Further, the so-called major channels haven’t telecast upbeat musical Christmas specials for years—not real ones like the old Andy Williams and Perry Como Holiday Shows. If they do, some group or artist stands on a stage with Christmas trees and decorations, and proceeds to sing (or lip-sync) their auto-tuned “hits” with an aerobic dancers working up a sweat in the background. The overall mood is ho-hum gray. Apparently, Christmas songs are now politically incorrect. Can’t atheists and agnostics simply turn the channel?
On the other hand, some cable channels DO present Christmas musical shows like the Nutcracker Ballet, but most are rather bland. For example, I just watched a special featuring The Band Perry, a sibling ensemble with two brothers and a sister who sings lead. They were dressed in white, but everyone and everything else on the set was black. They sang Christmas songs, but with such a somber background, I had a hard time feeling joy. Plus, it was like listening to three soft voices like Richard Carpenter with no Karen Carpenter. The flaccid presentation was the epitome of mediocrity. More gray. More blah.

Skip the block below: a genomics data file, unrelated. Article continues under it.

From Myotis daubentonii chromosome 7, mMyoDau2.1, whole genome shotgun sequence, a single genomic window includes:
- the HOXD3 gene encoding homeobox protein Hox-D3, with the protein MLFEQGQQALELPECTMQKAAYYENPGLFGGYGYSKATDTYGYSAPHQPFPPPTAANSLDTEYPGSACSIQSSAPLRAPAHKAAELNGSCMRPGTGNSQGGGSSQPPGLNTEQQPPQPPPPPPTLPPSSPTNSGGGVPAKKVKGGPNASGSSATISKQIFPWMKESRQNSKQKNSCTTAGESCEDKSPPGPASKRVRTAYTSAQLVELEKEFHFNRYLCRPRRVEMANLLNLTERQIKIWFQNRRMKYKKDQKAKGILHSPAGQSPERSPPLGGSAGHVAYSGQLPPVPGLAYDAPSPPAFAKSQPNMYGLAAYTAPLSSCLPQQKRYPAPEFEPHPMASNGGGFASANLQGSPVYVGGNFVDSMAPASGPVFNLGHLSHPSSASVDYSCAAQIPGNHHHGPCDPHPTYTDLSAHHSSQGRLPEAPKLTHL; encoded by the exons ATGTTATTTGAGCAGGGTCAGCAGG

Normally, we spend Christmas in Southern California with the kids, and enjoy a New Year’s Eve black tie gala hosted by my brother and sister-in-law in Palm Springs. This year California is shutdown to protect citizens (according to vacuous Governor Newsom) from the latest Coronavirus outbreak imported from China earlier this year labelled COVID-19. I derive a bit of nostalgia from this Oriental sponsored reality by recalling when I was a lad that if your toys were produced in Asia, it was going to be a pretty rough Christmas. Then, products imported from that part of the world were classified as junk. Of course as a child, you figure there are many Christmases left to get even, which is not the case for me in 2020.
Our son and daughter thought they might spend Christmas with us, but that looks improbable, although our daughter may make it—if she can sneak back into California without Newsom and his gestapo finding out. Even though I am truly blessed to have Kay with me, my disposition is as subdued and colorless as a bleak black-and-white photo of a barren landscape in January. (sigh)